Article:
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|DRUG NAME||fluticasone (Flovent), beclomethasone (Qvar), budesonide (Pulmocort), mometasone (Asmanex)|
|MECHANISM OF ACTION||Decrease airway inflammation by suppressing target genes involved in the inflammatory process, leading to:|
|ROUTE(S) OF ADMINISTRATION||INH|
|CONTRAINDICATIONS AND CAUTIONS|
|NURSING CONSIDERATIONS: INHALED CORTICOSTEROIDS|
|ASSESSMENT AND MONITORING|
Inhaled corticosteroids are medications that improve breathing by decreasing lung inflammation. They are primarily used in clients with persistent asthma, meaning those who have asthmatic symptoms more than 2 days per week. Asthma is characterized by chronic inflammation in the lungs, as well as asthma exacerbations or attacks, where certain triggers, such as viruses, allergens, stress, aspirin or other NSAIDs and exercise, lead to reversible bronchial smooth muscle spasms and mucus production, both of which make it hard to breathe. As a result, clients experience symptoms like dyspnea, wheezing, chest tightness, and coughing. Inhaled corticosteroids help decrease the frequency of symptoms and prevent exacerbations. Inhaled corticosteroids can also be used in clients with chronic obstructive lung disease, or COPD, to prevent exacerbation and slow the progression of the disease.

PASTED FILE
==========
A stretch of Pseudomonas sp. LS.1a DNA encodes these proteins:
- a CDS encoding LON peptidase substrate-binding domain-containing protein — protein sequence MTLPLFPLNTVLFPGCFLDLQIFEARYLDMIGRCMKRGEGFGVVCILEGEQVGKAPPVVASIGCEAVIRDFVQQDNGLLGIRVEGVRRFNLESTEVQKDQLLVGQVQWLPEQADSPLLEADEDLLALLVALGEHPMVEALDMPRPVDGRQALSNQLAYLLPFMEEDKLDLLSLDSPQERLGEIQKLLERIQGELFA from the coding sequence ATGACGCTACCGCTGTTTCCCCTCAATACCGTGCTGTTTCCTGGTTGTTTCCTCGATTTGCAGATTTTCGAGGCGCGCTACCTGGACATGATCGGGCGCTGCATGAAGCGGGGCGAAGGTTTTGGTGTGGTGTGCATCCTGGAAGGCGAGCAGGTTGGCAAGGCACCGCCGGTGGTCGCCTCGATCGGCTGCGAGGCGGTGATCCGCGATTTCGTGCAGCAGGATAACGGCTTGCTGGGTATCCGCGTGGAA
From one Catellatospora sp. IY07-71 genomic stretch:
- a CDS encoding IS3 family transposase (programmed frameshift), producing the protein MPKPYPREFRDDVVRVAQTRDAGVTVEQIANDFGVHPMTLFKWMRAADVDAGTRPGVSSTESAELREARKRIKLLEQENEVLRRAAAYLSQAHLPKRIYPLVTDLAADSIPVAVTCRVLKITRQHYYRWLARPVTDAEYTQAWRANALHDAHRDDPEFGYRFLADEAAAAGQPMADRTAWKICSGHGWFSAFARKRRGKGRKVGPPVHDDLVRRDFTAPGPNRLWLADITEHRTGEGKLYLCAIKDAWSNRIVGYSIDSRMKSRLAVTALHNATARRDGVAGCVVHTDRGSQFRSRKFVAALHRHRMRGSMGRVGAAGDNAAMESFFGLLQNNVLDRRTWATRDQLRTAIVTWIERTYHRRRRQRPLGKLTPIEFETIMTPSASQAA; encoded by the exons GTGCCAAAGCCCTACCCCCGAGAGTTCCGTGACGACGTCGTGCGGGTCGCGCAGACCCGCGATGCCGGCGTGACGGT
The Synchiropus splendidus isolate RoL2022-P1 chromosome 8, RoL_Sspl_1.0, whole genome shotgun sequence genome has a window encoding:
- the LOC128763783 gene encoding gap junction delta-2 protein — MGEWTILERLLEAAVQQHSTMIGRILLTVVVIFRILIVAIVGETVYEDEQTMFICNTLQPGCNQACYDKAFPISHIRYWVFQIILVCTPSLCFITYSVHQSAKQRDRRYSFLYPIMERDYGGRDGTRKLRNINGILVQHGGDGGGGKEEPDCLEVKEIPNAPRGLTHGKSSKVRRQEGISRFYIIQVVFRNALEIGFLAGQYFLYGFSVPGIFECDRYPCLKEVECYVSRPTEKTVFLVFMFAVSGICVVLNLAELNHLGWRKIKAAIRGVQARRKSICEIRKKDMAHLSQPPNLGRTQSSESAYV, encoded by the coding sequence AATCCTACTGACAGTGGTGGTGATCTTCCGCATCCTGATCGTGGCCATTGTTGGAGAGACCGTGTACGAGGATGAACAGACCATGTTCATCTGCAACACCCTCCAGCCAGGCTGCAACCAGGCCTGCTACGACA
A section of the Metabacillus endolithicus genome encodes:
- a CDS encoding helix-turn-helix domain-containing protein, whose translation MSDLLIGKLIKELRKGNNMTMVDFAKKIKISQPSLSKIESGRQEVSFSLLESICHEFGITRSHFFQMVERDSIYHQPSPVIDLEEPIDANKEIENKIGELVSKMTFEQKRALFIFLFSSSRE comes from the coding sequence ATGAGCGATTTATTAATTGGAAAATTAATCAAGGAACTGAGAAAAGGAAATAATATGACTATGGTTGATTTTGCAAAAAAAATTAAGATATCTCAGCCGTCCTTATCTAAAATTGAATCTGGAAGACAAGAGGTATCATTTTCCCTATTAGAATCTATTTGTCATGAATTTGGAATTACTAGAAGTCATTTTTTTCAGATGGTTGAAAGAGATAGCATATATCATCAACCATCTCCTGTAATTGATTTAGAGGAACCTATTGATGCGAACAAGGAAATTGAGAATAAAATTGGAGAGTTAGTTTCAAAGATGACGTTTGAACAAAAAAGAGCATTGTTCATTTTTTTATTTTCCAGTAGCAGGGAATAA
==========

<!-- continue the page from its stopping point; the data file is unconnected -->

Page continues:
Now, commonly used inhaled corticosteroids include fluticasone, beclomethasone, budesonide, and mometasone. These medications are typically used as maintenance therapy to help control the underlying lung inflammation, and are often combined with inhaled bronchodilators, such as long acting beta-2 agonists like salmeterol, which provide immediate relief of symptoms by inducing airway smooth muscle relaxation.
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